Ineos to Buy Partner BASF’s Stake in Styrolution VentureTom Lavell and Andrew Noel
Ineos Group Holdings Inc. will buy full control of a styrene plastics joint venture with BASF SE for 1.1 billion euros ($1.5 billion) in a bet it can extend a move into more-profitable products for the electronics and automotive industries.
The companies plan to complete the transaction by the end of the year, they said in a statement. Rolle, Switzerland-based Ineos had a call option to buy its German partner’s share in the partnership under an agreement reached in 2011, they said.
“Styrolution has fulfilled its promise as a globally competitive business that competes effectively with large-scale producers from Asia and the Middle East,” Ineos Chairman Jim Ratcliffe said in the statement.
Styrolution has set a goal of generating half of sales from specialty products and half from emerging markets by the end of the decade. It predicted in February that it may beat a 2020 deadline of reaching a profit margin of at least 10 percent of sales and outlined plans to set up its first ever production in China by then.
BASF rose 0.9 percent to 85.41 euros in Frankfurt as of 11:32 a.m. The Styrolution joint venture was a stop-gap solution for the Ludwigshafen, Germany-based company to exit a commoditized business with limited scope for innovation. Consumer trends moved against traditional styrene that had been used to make compact disc cases and TV shells, leading companies to engineer better performing variants.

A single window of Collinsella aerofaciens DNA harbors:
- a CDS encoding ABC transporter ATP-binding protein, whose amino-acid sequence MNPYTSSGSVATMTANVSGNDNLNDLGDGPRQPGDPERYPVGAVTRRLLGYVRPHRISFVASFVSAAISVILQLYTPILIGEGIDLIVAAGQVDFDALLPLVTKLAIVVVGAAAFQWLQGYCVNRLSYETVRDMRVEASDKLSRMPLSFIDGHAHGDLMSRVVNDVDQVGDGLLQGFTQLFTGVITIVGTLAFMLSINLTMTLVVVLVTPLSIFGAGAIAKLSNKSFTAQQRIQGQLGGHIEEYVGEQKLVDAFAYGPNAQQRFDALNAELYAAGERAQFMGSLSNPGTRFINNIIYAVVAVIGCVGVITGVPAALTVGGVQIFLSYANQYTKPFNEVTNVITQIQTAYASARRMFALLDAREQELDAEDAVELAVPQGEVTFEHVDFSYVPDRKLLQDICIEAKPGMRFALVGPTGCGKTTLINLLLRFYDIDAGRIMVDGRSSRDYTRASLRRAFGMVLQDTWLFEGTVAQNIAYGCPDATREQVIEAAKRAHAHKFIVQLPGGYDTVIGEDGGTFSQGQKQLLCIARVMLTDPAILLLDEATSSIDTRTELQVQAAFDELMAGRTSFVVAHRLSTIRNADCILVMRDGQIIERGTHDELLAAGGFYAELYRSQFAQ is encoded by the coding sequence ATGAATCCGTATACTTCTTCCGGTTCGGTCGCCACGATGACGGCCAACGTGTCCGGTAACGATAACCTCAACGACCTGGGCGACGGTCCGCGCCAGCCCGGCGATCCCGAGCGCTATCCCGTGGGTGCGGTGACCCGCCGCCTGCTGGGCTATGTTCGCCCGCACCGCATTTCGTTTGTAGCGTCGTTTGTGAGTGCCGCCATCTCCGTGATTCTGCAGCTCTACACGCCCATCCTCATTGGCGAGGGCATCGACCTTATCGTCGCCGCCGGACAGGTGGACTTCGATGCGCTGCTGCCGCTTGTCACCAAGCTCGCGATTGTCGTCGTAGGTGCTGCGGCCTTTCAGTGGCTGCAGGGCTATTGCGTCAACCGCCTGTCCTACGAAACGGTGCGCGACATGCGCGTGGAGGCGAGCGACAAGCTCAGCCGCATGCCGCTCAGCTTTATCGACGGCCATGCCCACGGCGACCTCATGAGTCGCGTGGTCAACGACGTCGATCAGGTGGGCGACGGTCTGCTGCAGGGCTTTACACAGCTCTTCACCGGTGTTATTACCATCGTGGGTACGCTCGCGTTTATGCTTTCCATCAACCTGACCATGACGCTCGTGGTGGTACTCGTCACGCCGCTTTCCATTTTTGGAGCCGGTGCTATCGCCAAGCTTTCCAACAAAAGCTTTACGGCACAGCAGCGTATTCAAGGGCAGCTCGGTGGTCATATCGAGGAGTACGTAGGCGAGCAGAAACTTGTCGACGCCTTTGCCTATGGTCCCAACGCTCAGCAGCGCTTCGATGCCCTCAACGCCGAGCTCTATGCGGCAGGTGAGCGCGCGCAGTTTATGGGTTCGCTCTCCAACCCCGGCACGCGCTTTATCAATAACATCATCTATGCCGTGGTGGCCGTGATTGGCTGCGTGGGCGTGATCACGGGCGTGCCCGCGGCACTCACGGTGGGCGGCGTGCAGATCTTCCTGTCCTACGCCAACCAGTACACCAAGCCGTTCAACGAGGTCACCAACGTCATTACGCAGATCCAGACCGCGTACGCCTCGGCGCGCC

BASF Chief Executive Officer Kurt Bock is steering the company toward more value-added products such as nutritional ingredients, high-performance plastics and cosmetic ingredients.
For Ineos, the investment highlights a return to acquisitions upon which the company is built. Ratcliffe, who formed the chemical company through a series of deals including the purchase of Innovene from BP Plc in 2005, is betting the company can compete with Asian competitors including Chimei Materials Technology Corp. and Formosa Petrochemical Corp.
U.S. competitor Trinseo, formerly part of Dow Chemical Co., completed an initial public offering this month that raised almost $200 million.